Education effects on hypoglycemia awareness persist in long term
medwireNews: Follow-up of the HypoCOMPaSS trial shows that the improvements achieved from a brief hypoglycemia awareness intervention and 6 months of regular support remain apparent 2 years after baseline.
All 96 patients originally enrolled in the trial had type 1 diabetes and impaired hypoglycemia awareness (Gold score ≥4). They underwent a single 1–2 hour hypoglycemia education session and received support via 4-weekly follow-up visits for the duration of the 24-week trial.
Gold scores fell from an average of 5.1 to 4.1 during this period, and they declined a little more among the 76 patients available for follow-up at 24 months, to 3.7. Likewise, the annualized rate of severe hypoglycemic episodes per person–year fell from 8.9 at baseline to 0.8 after the initial follow-up and 0.7 at 24 months.
Patients’ total daily insulin dose decreased from 0.64 to 0.53 µ/kg during the first 24 weeks and remained at 0.54 µ/kg at the end of follow-up.
“It is striking that substantial reductions in total daily insulin dose were observed throughout the current 24-month study without any protocol-driven insulin dose titration regimen beyond [the initial 24-weeks],” say James Shaw (Newcastle University, UK) and co-researchers.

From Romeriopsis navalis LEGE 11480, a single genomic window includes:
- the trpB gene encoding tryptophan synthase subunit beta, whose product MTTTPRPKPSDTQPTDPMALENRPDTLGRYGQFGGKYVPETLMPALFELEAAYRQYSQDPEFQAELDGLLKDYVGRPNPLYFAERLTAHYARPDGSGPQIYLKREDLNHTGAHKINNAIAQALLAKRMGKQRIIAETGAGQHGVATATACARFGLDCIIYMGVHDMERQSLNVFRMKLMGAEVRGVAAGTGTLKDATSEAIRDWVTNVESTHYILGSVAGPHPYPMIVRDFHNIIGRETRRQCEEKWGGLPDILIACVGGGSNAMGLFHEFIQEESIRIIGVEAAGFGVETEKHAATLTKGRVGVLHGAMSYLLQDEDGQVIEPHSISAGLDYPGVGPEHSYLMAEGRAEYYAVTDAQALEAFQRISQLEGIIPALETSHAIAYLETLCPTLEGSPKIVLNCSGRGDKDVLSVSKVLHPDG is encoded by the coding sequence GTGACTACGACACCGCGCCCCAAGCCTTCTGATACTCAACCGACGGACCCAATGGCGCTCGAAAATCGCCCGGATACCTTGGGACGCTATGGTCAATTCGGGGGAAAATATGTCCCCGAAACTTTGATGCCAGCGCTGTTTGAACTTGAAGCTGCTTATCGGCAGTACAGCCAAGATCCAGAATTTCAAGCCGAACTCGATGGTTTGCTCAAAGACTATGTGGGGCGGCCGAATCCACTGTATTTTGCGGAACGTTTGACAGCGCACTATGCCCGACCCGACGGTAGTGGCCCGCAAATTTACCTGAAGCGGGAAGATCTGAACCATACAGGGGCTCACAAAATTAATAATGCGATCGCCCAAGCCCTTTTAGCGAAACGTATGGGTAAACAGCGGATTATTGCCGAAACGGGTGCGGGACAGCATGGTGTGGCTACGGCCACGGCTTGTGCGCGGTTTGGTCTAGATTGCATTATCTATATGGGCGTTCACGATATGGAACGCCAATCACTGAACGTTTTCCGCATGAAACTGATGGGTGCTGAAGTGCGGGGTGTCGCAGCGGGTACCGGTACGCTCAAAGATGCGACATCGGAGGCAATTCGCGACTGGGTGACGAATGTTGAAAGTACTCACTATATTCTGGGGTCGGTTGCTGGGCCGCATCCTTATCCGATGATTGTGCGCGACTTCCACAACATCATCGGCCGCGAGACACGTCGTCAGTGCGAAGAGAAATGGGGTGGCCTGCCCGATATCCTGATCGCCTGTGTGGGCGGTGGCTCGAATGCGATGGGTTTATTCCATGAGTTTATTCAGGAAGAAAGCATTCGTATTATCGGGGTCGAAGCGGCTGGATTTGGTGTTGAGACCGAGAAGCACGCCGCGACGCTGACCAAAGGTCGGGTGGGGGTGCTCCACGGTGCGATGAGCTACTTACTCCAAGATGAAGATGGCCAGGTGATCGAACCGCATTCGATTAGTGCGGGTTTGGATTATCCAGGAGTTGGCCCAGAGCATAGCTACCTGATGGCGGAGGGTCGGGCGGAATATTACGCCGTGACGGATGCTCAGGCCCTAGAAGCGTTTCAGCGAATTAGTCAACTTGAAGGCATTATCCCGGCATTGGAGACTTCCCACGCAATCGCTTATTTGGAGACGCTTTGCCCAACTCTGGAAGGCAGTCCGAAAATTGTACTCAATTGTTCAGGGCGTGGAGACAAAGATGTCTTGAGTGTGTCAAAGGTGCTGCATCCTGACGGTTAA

Furthermore, the reduced insulin dose was not accompanied by increased glycated hemoglobin levels. Instead, these fell significantly across the full 2 years of follow-up, from 66 to 61 mmol/mol.
This result “confirms that avoiding severe hypoglycemia does not need to be achieved at the expense of higher overall glucose levels,” write the researchers in Diabetes Care.
They caution, however, that the trial lacked a control group that did not receive the hypoglycemia education. It was actually designed to compare treatment modalities in patients with impaired awareness: insulin pump versus injections and continuous glucose monitoring versus self-monitoring. In the event, the education intervention was effective irrespective of treatment modality.
The researchers in particular call attention to the fact that patients randomly assigned to self-monitor their blood glucose achieved outcomes equivalent to that of those assigned to continuous glucose monitoring. They suggest this may reflect their focus on targeted postprandial and 04:00 blood glucose testing, which is “in contrast to standard clinical practice.”
They also highlight that, despite patients’ initial enthusiasm for continuous glucose monitoring for preventing hypoglycemia, more than two-thirds of them had stopped using it by 24 months, yet the initial benefits were maintained.
“HypoCOMPaSS provides further evidence that structured education and support should underpin interventions targeting impaired awareness of hypoglycemia in type 1 diabetes,” concludes the research team.
medwireNews is an independent medical news service provided by Springer Healthcare. © 2018 Springer Healthcare part of the Springer Nature group
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